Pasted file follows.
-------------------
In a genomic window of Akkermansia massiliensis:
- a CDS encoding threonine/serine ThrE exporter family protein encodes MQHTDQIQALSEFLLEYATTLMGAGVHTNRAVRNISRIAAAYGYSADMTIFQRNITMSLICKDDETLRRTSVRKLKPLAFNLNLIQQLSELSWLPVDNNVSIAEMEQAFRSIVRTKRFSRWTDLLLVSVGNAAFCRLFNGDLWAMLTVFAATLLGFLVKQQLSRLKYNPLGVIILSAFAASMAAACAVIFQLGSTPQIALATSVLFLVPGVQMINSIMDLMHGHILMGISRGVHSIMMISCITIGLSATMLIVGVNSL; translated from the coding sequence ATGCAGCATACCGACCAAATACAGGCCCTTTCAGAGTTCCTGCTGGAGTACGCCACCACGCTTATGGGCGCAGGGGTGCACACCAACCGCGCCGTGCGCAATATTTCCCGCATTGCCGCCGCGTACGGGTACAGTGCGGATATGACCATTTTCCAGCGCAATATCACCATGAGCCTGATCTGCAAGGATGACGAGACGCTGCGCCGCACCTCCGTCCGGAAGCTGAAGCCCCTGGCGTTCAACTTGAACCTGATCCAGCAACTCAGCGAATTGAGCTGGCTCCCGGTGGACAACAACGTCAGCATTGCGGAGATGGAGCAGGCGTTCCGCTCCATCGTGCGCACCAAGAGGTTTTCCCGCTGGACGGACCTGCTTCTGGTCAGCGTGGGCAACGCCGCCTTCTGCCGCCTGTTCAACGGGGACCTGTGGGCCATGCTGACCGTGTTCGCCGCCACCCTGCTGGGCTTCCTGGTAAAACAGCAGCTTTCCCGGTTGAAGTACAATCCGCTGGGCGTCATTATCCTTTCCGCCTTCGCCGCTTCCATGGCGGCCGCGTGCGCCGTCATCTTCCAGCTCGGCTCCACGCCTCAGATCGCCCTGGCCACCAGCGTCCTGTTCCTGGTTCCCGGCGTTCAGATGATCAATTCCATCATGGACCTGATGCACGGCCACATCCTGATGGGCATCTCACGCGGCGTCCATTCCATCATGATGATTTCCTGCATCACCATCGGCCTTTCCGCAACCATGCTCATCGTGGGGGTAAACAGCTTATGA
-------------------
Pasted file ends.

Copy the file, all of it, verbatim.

In a genomic window of Akkermansia massiliensis:
- a CDS encoding threonine/serine ThrE exporter family protein encodes MQHTDQIQALSEFLLEYATTLMGAGVHTNRAVRNISRIAAAYGYSADMTIFQRNITMSLICKDDETLRRTSVRKLKPLAFNLNLIQQLSELSWLPVDNNVSIAEMEQAFRSIVRTKRFSRWTDLLLVSVGNAAFCRLFNGDLWAMLTVFAATLLGFLVKQQLSRLKYNPLGVIILSAFAASMAAACAVIFQLGSTPQIALATSVLFLVPGVQMINSIMDLMHGHILMGISRGVHSIMMISCITIGLSATMLIVGVNSL; translated from the coding sequence ATGCAGCATACCGACCAAATACAGGCCCTTTCAGAGTTCCTGCTGGAGTACGCCACCACGCTTATGGGCGCAGGGGTGCACACCAACCGCGCCGTGCGCAATATTTCCCGCATTGCCGCCGCGTACGGGTACAGTGCGGATATGACCATTTTCCAGCGCAATATCACCATGAGCCTGATCTGCAAGGATGACGAGACGCTGCGCCGCACCTCCGTCCGGAAGCTGAAGCCCCTGGCGTTCAACTTGAACCTGATCCAGCAACTCAGCGAATTGAGCTGGCTCCCGGTGGACAACAACGTCAGCATTGCGGAGATGGAGCAGGCGTTCCGCTCCATCGTGCGCACCAAGAGGTTTTCCCGCTGGACGGACCTGCTTCTGGTCAGCGTGGGCAACGCCGCCTTCTGCCGCCTGTTCAACGGGGACCTGTGGGCCATGCTGACCGTGTTCGCCGCCACCCTGCTGGGCTTCCTGGTAAAACAGCAGCTTTCCCGGTTGAAGTACAATCCGCTGGGCGTCATTATCCTTTCCGCCTTCGCCGCTTCCATGGCGGCCGCGTGCGCCGTCATCTTCCAGCTCGGCTCCACGCCTCAGATCGCCCTGGCCACCAGCGTCCTGTTCCTGGTTCCCGGCGTTCAGATGATCAATTCCATCATGGACCTGATGCACGGCCACATCCTGATGGGCATCTCACGCGGCGTCCATTCCATCATGATGATTTCCTGCATCACCATCGGCCTTTCCGCAACCATGCTCATCGTGGGGGTAAACAGCTTATGA